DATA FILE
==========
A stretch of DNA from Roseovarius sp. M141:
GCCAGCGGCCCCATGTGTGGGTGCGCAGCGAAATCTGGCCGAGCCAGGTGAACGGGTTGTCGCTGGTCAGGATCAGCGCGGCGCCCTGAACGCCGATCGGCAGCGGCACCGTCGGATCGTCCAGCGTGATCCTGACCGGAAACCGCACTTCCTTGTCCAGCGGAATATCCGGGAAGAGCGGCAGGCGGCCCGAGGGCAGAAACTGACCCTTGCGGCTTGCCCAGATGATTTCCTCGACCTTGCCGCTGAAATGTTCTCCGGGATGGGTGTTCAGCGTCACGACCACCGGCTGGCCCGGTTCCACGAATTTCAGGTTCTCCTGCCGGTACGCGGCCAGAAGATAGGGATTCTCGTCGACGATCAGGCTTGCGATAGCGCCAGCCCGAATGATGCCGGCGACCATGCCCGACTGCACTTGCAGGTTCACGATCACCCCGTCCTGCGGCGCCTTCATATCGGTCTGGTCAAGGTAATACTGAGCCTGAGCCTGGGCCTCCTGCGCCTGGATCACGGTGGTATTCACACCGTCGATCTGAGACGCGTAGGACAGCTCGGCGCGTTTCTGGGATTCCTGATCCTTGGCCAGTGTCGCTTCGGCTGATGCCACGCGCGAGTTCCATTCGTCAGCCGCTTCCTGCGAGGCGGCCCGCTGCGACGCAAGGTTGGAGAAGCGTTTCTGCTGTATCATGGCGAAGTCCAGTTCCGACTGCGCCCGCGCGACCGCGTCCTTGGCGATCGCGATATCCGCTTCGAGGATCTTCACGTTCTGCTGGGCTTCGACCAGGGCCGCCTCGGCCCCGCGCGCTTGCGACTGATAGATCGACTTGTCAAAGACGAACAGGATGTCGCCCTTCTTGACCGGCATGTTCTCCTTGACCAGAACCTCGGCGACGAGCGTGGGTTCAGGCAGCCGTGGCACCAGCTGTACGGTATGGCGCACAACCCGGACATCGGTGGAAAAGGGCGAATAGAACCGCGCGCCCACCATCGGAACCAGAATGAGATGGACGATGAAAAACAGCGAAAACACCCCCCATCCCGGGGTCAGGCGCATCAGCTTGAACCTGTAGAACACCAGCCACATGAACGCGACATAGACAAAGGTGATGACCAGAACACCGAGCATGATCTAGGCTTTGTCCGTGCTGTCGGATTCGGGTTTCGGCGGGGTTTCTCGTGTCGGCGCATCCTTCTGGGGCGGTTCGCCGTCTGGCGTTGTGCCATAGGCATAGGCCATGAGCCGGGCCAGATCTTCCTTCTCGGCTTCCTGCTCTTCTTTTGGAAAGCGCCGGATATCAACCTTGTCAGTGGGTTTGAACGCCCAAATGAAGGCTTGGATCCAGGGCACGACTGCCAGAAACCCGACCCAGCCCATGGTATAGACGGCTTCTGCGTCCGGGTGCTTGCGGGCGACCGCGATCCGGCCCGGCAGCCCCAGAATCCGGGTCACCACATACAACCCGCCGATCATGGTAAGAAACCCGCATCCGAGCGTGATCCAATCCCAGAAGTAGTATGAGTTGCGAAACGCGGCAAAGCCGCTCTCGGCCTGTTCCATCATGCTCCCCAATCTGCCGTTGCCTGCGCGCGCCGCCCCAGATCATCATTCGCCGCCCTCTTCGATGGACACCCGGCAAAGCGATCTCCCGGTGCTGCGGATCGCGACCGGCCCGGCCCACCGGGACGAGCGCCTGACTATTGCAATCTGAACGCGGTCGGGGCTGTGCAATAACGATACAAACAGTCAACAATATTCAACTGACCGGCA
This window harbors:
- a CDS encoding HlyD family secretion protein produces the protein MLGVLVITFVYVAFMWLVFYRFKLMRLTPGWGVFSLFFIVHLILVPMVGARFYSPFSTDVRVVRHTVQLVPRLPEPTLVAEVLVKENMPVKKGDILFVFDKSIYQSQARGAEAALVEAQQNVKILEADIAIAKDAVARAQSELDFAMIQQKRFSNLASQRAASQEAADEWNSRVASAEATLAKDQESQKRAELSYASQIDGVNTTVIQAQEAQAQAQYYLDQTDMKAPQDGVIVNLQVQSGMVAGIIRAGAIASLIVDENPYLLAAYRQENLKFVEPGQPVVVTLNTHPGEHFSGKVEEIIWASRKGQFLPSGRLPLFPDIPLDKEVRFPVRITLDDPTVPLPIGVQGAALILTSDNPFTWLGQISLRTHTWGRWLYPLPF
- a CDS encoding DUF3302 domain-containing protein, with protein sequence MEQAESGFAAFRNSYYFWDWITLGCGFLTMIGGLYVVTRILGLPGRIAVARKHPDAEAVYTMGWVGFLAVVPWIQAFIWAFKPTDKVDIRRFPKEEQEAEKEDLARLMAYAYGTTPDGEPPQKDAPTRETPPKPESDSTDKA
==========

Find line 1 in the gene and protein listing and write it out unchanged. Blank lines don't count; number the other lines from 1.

A stretch of DNA from Roseovarius sp. M141: